One of the most serious offenses under Florida law involves an allegation of sexual battery which is often called sexual assault, rape, or statutory rape in other jurisdictions. If someone makes an allegation that they were the victim of unwanted sexual contact then the police can make an arrested based solely on that allegation even if no physical evidence supports the accusation. For a variety of reasons, false accusations are all to common and law enforcement officers with the Brevard County Sheriff's Office Special Victims Unit have broad discretion in determining whether to make an arrest.
The criminal defense attorneys at the Law Offices of Germain & McCarthy, LLCMcCarthy are experienced in handling sexual battery cases in Brevard County, Florida, including the cities and towns of Melbourne, Satellite Beach, Merritt Island, Titusville, Viera, Cape Canaveral, Cocoa, Cocoa Beach, Indialantic, Indian Harbour Beach, Melbourne Beach, West Melbourne, Palm Bay and Rockledge.
Once an accusation is made, the person accused of the crime should never make any statement to law enforcement until after the individual has retained a criminal defense attorney. Remaining silent is especially important when the allegations are false. The fifth amendment right to remain silent provides an important protection against an unfair prosecution. Your side of the story can best be presented by your criminal defense attorney who can also preserve evidence before it is lost or destroyed and before the memories of a witness might begin to fade.
After an arrest for sexual battery in Brevard County, FL, a first appearance will occur within 24 hours. If the bond is set too high a criminal defense attorney can request an emergency bond hearing to lower the bond set. The State Attorney's Office for the Eighteenth Judicial Circuit in and for Brevard County in Titusville will often make a decision about whether to formally file charges within 21 days after the arrest. Obtaining experienced representation during those first days after the arrest can often make a huge difference in the outcome of the case.
In Florida, the crime of sexual battery can also be classified as "statutory rape" when a victim is a minor under the age of 17. An offender could be convicted of a second-degree felony if it is alleged that a minor had sexual activity with an adult over the age of 24. This law does, however, provide an exception to those who are married which essentially removes the "disabilities of nonage."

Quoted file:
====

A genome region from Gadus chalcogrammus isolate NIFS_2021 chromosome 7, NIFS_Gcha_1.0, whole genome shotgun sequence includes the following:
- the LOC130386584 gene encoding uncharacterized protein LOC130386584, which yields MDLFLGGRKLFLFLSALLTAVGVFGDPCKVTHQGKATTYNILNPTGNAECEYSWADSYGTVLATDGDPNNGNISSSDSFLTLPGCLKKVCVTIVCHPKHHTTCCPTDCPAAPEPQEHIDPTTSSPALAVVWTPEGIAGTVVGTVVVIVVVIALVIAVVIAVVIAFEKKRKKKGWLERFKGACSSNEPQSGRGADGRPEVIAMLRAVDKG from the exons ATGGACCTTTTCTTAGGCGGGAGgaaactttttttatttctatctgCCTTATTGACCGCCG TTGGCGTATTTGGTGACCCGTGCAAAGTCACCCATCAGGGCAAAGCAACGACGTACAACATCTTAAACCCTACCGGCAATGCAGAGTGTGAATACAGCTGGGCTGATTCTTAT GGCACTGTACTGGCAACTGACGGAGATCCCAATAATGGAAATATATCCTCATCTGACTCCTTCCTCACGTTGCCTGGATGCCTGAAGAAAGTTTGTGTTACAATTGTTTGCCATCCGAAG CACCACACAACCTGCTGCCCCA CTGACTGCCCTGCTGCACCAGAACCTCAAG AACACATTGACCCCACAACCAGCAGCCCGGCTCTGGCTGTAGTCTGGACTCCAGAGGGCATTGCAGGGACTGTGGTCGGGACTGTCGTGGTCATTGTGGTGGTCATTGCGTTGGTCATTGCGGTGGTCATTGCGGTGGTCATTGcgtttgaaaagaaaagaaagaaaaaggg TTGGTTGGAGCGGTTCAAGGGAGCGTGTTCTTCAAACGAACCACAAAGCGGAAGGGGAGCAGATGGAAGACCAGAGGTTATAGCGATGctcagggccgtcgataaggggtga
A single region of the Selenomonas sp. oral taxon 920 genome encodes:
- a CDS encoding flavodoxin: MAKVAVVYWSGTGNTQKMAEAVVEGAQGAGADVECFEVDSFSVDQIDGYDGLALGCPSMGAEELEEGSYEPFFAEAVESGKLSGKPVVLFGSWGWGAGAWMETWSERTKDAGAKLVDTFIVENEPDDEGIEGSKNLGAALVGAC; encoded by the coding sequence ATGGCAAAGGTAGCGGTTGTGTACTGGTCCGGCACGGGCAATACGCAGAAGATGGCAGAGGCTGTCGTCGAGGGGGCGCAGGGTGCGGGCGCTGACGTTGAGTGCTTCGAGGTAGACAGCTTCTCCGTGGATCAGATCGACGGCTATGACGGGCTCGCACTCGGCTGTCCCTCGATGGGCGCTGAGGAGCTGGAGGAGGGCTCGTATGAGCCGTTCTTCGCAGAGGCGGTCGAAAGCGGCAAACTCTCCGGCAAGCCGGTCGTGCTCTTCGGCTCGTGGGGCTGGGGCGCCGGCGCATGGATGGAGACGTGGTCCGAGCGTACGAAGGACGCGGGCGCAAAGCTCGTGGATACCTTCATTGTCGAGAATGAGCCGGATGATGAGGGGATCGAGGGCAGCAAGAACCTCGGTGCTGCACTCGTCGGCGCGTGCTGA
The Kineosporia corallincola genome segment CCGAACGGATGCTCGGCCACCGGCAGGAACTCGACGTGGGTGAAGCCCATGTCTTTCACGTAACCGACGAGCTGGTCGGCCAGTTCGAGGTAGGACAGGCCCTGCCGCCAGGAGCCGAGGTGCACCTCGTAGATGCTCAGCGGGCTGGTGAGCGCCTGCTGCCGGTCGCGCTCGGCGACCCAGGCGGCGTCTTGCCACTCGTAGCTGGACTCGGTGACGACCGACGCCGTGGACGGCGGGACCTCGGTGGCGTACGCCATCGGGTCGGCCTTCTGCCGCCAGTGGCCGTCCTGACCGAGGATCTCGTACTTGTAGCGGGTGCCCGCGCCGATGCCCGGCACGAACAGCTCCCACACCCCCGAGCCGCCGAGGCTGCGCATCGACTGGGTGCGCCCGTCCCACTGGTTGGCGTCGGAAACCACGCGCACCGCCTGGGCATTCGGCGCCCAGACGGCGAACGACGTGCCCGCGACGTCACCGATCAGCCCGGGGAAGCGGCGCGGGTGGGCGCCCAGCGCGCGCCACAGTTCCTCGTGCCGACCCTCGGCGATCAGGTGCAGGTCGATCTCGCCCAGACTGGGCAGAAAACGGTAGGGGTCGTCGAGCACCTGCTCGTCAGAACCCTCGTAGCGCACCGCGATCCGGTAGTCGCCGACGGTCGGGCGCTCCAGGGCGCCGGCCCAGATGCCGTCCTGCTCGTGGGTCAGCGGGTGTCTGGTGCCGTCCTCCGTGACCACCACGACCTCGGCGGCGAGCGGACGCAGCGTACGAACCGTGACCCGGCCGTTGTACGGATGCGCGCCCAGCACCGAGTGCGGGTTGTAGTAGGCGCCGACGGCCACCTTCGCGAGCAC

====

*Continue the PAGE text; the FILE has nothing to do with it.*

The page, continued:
A parent's worst nightmare is finding out that their child has been accused of inappropriately touching a younger child in a sexually motivated manner. Parents often require their child to speak to law enforcement officers before they realize the gravity of the situation. Your child has a right to remain silent. After a serious criminal accusation of sexual battery or aggravated sexual battery has been made you should demand that your child remains silent until after you have retained a criminal defense attorney to represent the juvenile.
By contacting a criminal defense attorney to represent their child in juvenile court, the parent can best protect their child from an overly aggressive prosecution, and make sure that their child begins the most appropriate counseling program as soon as possible. These serious accusations can be made against children as young as eleven, although the charges are most commonly made against boys between the age of 12 to 15.
Contact an experienced attorney at the Law Offices of Germain & McCarthy, LLC to represent your child in juvenile court against this serious allegation. Protecting the child from the criminal accusation requires acting quickly.
Section 794.011 of the Florida Statutes defines many of the terms used under the sexual battery statutes.
"Sexual battery" means vaginal, oral, or anal penetration by, or union with, the sexual organ of another or the anal or vaginal penetration of another by any other object. Sexual battery does not include any act done for a bona fide medical purpose. Other states call this type of offense "rape."
In certain sexual battery or rape cases, the fact that the complaining witness consented to the sexual activity is an important defense. Under Florida law the term "consent" is defined as voluntary, intelligent and knowingly agreeing to an act that does not involve coerced submission.
"Coerced submission" under Florida law is defined to include acting out of fear of retaliation, including threats of future kidnapping, false imprisonment, extortion, forcible confinement or other types of physical punishment. Additionally, the alleged victim is not required to offer any physical resistance in order to prevent the contact and such inability to offer physical resistance is not considered consent.
Any mental defect or disease that renders a person permanently or temporarily unable to appreciate the nature of his or her conduct is a "mental defective" state. Being mentally incapacitated can include being temporarily unable to control or appraise conduct due to the influence of intoxicating substances narcotics, or anesthetic that is administered without the alleged victim's consent or knowledge.